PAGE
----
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connexion with sacrifice. They belong to an extensive series of practices, due to various and often obscure motives, which come under the general heading of ceremonial mutilations.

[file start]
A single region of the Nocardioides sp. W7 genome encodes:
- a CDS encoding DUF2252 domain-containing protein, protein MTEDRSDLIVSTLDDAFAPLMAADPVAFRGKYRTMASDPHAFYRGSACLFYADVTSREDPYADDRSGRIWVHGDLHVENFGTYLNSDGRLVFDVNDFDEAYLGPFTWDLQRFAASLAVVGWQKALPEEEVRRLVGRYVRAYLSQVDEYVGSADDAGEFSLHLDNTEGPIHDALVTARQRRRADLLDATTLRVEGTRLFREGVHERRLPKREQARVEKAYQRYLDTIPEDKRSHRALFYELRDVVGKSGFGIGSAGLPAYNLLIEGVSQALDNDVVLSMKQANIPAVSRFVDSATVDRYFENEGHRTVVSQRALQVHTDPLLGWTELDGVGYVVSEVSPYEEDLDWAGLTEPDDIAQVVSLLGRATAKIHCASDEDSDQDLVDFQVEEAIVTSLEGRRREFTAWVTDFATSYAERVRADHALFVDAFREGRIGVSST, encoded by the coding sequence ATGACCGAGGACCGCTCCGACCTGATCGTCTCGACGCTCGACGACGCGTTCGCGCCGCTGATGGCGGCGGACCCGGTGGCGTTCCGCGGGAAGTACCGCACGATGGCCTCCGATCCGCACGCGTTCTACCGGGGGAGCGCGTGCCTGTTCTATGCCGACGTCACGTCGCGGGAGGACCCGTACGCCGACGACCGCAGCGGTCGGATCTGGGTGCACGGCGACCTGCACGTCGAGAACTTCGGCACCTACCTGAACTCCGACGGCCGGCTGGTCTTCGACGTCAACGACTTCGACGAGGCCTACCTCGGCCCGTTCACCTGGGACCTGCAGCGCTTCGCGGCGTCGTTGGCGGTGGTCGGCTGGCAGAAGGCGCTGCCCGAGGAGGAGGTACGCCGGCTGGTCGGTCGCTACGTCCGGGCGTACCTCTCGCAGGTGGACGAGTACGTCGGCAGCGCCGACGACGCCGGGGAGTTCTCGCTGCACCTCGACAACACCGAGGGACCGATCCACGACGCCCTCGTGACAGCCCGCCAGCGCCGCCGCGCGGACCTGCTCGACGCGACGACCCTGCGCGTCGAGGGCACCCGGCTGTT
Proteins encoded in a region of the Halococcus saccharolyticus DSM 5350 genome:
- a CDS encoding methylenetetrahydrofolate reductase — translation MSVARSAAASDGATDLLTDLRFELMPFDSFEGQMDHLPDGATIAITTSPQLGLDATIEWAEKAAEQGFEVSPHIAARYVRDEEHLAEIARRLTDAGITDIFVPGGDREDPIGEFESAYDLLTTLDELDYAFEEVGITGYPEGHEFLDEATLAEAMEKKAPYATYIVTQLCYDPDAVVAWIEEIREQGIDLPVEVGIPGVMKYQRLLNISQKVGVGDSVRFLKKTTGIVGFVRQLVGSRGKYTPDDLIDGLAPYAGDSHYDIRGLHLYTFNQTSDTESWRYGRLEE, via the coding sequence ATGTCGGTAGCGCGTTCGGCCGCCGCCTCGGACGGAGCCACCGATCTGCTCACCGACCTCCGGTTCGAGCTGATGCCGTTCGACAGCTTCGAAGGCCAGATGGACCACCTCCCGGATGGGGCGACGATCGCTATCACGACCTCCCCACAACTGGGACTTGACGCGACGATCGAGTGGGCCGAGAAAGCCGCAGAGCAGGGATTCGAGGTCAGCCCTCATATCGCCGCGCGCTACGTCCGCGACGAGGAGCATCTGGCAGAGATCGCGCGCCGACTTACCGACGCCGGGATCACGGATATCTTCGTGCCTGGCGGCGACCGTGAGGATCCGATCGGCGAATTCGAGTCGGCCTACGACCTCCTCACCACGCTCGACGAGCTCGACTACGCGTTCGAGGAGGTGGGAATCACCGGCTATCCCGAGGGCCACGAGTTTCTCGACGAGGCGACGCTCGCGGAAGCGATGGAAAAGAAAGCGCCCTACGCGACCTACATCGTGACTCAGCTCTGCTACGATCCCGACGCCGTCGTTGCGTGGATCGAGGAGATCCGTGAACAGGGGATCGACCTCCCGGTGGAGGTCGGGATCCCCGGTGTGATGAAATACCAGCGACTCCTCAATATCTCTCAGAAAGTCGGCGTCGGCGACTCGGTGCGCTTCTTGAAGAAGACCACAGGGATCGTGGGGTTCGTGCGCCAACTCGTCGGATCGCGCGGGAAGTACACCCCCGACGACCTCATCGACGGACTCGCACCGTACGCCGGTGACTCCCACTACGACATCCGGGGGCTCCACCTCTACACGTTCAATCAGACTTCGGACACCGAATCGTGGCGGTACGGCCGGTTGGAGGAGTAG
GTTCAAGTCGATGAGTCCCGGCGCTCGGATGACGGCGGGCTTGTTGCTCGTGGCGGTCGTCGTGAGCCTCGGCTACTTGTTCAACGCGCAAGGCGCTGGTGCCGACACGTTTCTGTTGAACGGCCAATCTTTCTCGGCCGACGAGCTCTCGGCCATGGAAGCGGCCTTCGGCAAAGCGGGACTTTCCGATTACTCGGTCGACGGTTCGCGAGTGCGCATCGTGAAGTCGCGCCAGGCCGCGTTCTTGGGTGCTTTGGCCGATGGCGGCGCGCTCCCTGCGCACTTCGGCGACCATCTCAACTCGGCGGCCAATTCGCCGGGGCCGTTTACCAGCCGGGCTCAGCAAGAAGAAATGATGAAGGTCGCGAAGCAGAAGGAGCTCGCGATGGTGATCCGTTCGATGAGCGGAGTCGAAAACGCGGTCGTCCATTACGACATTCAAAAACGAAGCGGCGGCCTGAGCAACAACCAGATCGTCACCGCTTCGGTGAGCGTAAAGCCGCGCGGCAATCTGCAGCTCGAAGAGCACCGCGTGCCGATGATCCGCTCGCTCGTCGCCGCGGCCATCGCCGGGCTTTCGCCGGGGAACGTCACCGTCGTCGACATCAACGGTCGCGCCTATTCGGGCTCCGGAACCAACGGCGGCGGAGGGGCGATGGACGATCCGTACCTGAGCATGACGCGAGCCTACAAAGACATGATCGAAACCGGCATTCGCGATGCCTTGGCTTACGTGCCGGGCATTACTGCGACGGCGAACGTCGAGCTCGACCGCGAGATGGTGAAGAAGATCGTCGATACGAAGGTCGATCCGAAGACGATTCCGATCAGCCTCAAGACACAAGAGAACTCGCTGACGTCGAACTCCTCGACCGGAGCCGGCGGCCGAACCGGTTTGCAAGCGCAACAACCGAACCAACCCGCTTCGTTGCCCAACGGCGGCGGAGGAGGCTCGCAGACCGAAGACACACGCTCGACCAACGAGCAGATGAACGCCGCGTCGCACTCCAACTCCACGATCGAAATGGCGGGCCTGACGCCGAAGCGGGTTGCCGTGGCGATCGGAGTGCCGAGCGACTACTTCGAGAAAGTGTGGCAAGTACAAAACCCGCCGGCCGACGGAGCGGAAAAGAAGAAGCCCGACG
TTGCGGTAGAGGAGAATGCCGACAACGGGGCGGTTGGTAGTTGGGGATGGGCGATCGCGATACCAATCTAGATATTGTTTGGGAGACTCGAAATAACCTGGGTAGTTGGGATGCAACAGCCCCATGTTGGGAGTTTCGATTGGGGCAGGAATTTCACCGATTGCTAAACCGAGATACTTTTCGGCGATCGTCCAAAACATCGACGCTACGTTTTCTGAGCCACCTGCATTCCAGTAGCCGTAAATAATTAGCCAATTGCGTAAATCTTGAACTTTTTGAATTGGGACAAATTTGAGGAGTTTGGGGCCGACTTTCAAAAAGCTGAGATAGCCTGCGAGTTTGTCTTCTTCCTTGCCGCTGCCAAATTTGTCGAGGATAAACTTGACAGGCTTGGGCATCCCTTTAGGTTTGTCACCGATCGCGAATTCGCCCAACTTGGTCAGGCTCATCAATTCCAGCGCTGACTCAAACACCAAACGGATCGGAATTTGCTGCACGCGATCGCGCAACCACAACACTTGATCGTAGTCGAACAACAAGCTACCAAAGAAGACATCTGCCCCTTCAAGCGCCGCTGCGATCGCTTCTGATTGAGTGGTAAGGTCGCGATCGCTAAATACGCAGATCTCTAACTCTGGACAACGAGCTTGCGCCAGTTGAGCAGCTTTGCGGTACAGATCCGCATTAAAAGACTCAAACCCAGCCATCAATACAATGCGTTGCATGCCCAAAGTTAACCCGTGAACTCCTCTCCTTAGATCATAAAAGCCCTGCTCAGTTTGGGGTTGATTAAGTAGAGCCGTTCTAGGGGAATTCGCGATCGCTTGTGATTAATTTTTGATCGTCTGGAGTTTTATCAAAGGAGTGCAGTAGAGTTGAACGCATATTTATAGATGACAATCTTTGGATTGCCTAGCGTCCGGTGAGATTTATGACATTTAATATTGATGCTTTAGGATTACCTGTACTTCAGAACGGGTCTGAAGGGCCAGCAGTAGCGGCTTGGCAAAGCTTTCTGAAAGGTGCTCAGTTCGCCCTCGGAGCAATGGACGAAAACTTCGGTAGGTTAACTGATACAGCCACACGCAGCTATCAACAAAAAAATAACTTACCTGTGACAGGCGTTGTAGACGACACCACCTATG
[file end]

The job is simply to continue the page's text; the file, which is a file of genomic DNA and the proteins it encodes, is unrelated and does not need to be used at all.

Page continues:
When a life is given for a life, it is still possible to offer a life less valued than the life in danger. When in Peru the Inca or some great lord fell sick, he would offer to the deity one of his sons, imploring him to take this victim in his stead. The Greeks found it sufficient to offer to the gods criminals or captives ;and the like was the practice of the heathen tribes of northern Europe, to whom indeed Christian dealers were accused of selling slaves for sacrificial purposes.3 Among such accounts, the typical story belongs to Punic history. The Carthaginians, overcome and hard pressed in the war with Agathokles, set down the defeat to divine wrath. Now Kronos had in former times received his sacrifice of the chosen of their sons, but of late they had put him off with children bought and nourished for the purpose. In fact they had obeyed the sacrificer's natural tendency to substitution, but now in time of misfortune the reaction set in. To balance the account and condone the parsimonious fraud, a monstrous sacrifice was celebrated. Two hundred children, of the noblest of the land, were brought to the idol. “For there was among them a brazen statue of Kronos, holding out his hands sloping downward, so that the child placed on them rolled off and fell into a certain chasm full of fire.'4 The Phænician god here called Kronos is commonly though not certainly identified with Moloch. Next, it will help us to realize how the sacrifice of an animal may atone for a human life, if we notice in South Africa how a Zulu will redeem a lost child from the finder by a bullock, or a Kimbunda will expiate the blood of a slave by the offering of an ox, whose blood will wash away the other. For instances of the animal substituted for man in sacrifice the following may serve. Among the Khonds of Orissa, when Colonel Macpherson was engaged in putting down the sacrifice of human victims by the sect of the Earth-goddess, they at once began to discuss the plan of sacrificing cattle by way of substitutes. Now there is some reason to think that this same course of ceremonial change may account for the following sacrificial practice in the other Khond sect. It appears that those who worship the Light-god hold a festival in his honour, when they slaughter a buffalo in commemoration of the time when, as they say, the Earth-goddess was prevailing on men to offer human sacrifices to her, but the Light-god sent a tribe-deity who crushed the bloodyminded Earth-goddess under a mountain, and dragged a buffalo out of the jungle, saying, “Liberate the man, and sacrifice the buffalo !'? This legend, divested of its mythic garb, may really record a historical substitution of animal for human sacrifice. In Ceylon, the exorcist will demand the name of the demon possessing a demoniac, and the patient in frenzy answers, giving the demon's name, 'I am So-and-so, I demand a human sacrifice and will not go out without !' The victim is promised, the patient comes to from the fit, and a few weeks later the sacrifice is made, but instead of a man they offer a fowl.3 Classic examples of substitution of this sort may be found in the sacrifice of a doe for a virgin to Artemis in Laodicæa, a goat for a boy to Dionysos at Potniæ. There appears to be Semitic connexion here, as there clearly is in the story of the Æolians of Tenedos sacrificing to Melikertes (Melkarth) instead of a new-born child a new-born calf, shoeing it with buskins and tending the mother-cow as if a human mother.4